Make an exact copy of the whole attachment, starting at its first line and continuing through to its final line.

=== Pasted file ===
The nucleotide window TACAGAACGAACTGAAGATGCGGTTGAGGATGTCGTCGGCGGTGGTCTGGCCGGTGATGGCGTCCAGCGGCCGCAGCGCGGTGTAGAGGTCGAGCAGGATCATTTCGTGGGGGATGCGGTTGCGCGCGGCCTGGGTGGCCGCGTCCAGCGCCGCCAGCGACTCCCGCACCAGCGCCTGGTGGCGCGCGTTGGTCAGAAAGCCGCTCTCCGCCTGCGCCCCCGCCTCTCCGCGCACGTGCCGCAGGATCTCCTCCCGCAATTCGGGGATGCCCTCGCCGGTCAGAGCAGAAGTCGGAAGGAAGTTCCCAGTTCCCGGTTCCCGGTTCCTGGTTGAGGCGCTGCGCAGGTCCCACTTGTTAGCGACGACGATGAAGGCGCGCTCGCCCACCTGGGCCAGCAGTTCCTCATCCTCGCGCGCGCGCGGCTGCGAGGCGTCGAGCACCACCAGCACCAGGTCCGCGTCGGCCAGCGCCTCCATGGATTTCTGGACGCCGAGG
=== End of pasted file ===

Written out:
The nucleotide window TACAGAACGAACTGAAGATGCGGTTGAGGATGTCGTCGGCGGTGGTCTGGCCGGTGATGGCGTCCAGCGGCCGCAGCGCGGTGTAGAGGTCGAGCAGGATCATTTCGTGGGGGATGCGGTTGCGCGCGGCCTGGGTGGCCGCGTCCAGCGCCGCCAGCGACTCCCGCACCAGCGCCTGGTGGCGCGCGTTGGTCAGAAAGCCGCTCTCCGCCTGCGCCCCCGCCTCTCCGCGCACGTGCCGCAGGATCTCCTCCCGCAATTCGGGGATGCCCTCGCCGGTCAGAGCAGAAGTCGGAAGGAAGTTCCCAGTTCCCGGTTCCCGGTTCCTGGTTGAGGCGCTGCGCAGGTCCCACTTGTTAGCGACGACGATGAAGGCGCGCTCGCCCACCTGGGCCAGCAGTTCCTCATCCTCGCGCGCGCGCGGCTGCGAGGCGTCGAGCACCACCAGCACCAGGTCCGCGTCGGCCAGCGCCTCCATGGATTTCTGGACGCCGAGG